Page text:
Novavax COVID-19 vaccine discussed by disease expert
The Novavax coronavirus vaccine is the latest to show high efficacy in clinical trials, and is likely to join the three other vaccines currently approved for use in the UK. The new vaccine has been shown to be 89 percent effective and is also proven to work against new variants of the virus, according to data from clinical trials conducted in the UK and in South Africa.
More than 15,000 people in the UK took part in the clinical trial, which was supported by the UK National Institute for Health Research.
Some 27 percent of those in the UK were over the age of 65.
Chief medical officer Professor Chris Whitty tweeted that the Novavax jab is a “highly effective vaccine to add to the medical countermeasures against COVID-19 trialled in the UK”.
“If it gets MHRA approval this increases our future resilience, including against the B.1.1.7 (Kent) variant,” he said.
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“Many thanks to all trial volunteers and those who conducted the research.”
Clive Dix, chair of the UK vaccine task force, called the results “spectacular”.
He said: “The efficacy shown against the emerging variants is also extremely encouraging.”
The US company has said it is preparing for clinical trials of a booster vaccine designed to target more than one strain.
If the vaccine is approved, the UK will get 60 million doses – and they will be manufactured in a plant in Stockton-on-Tees.
Two doses of the vaccine are required, three weeks apart – although this could be subject to the UK’s decision to further space out the time between doses so more people can build some immunity from the virus.
Like the Oxford and Moderna vaccines, it only needs to be stored at fridge temperature, making supply chain management and distribution much easier than with the Pfizer vaccine, which needs to be stored at minus 70C.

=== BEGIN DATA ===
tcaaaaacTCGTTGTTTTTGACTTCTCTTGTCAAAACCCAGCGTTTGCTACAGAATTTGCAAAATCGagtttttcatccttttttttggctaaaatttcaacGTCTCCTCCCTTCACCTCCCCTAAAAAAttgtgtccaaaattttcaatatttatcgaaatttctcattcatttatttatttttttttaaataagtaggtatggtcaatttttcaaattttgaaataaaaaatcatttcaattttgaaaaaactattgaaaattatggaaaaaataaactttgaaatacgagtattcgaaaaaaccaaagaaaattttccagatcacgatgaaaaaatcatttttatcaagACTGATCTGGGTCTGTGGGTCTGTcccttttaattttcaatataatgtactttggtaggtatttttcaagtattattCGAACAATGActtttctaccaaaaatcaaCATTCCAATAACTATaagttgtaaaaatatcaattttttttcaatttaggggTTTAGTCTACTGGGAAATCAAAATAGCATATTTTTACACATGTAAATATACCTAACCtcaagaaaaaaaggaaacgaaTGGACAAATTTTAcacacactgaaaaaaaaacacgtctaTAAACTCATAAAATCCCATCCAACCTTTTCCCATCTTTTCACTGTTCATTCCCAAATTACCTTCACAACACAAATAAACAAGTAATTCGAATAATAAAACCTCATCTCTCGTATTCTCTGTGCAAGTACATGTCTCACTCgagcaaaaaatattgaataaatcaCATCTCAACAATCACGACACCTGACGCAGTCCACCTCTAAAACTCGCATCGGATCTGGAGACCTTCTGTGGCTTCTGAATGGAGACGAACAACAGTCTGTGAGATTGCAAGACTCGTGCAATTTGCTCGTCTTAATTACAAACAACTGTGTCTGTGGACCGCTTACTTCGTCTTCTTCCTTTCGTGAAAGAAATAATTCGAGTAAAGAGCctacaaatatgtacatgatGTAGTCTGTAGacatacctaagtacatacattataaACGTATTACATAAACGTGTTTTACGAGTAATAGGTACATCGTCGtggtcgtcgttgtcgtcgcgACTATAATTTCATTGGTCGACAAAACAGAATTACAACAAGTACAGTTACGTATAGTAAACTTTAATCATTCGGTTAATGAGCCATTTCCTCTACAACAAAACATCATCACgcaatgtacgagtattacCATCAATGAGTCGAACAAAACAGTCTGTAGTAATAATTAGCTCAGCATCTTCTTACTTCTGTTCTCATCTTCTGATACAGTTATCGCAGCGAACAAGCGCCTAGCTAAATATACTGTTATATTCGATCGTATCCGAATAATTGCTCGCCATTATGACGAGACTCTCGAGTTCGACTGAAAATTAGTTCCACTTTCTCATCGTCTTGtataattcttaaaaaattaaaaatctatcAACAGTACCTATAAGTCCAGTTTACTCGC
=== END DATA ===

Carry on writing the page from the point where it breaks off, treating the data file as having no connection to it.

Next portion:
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When will the Novavax vaccine be available in the UK?
As the Novavax vaccine has not yet been approved by the MHRA in the UK, it is not yet available.
However, it looks likely it will be approved in the coming month, meaning rollout of Novavax could begin in the late spring.
While other vaccines currently available are believed to be effective against the several new strains of the virus that have emerged worldwide in recent weeks and months, the news of a vaccine that can keep pace with any new variants is particularly optimistic.
Professor Paul Heath, who led the Novavax trials, said the results were “yet another great step forward for the UK”.
He added: “I think the technology we have both with this vaccine, the Novavax technology, and the other vaccines, it is such that they can adapt quickly so we can expect to see, if required, new vaccines or bivalent vaccines, where two different strains are joined together in the one vaccine.
“And that now can be done at pace so that we can keep up with these variants should they prove to be difficult to prevent with the vaccine that we have at the moment.
“We’ve seen for the UK that the UK variant can be successfully prevented with this vaccine, which is great.
“Yes, the South African variant is more difficult… But all the technologies we are now seeing mean that we can adapt very quickly to such new variants and produce new vaccines at pace so that we can keep up – and in fact get ahead of – the virus.”
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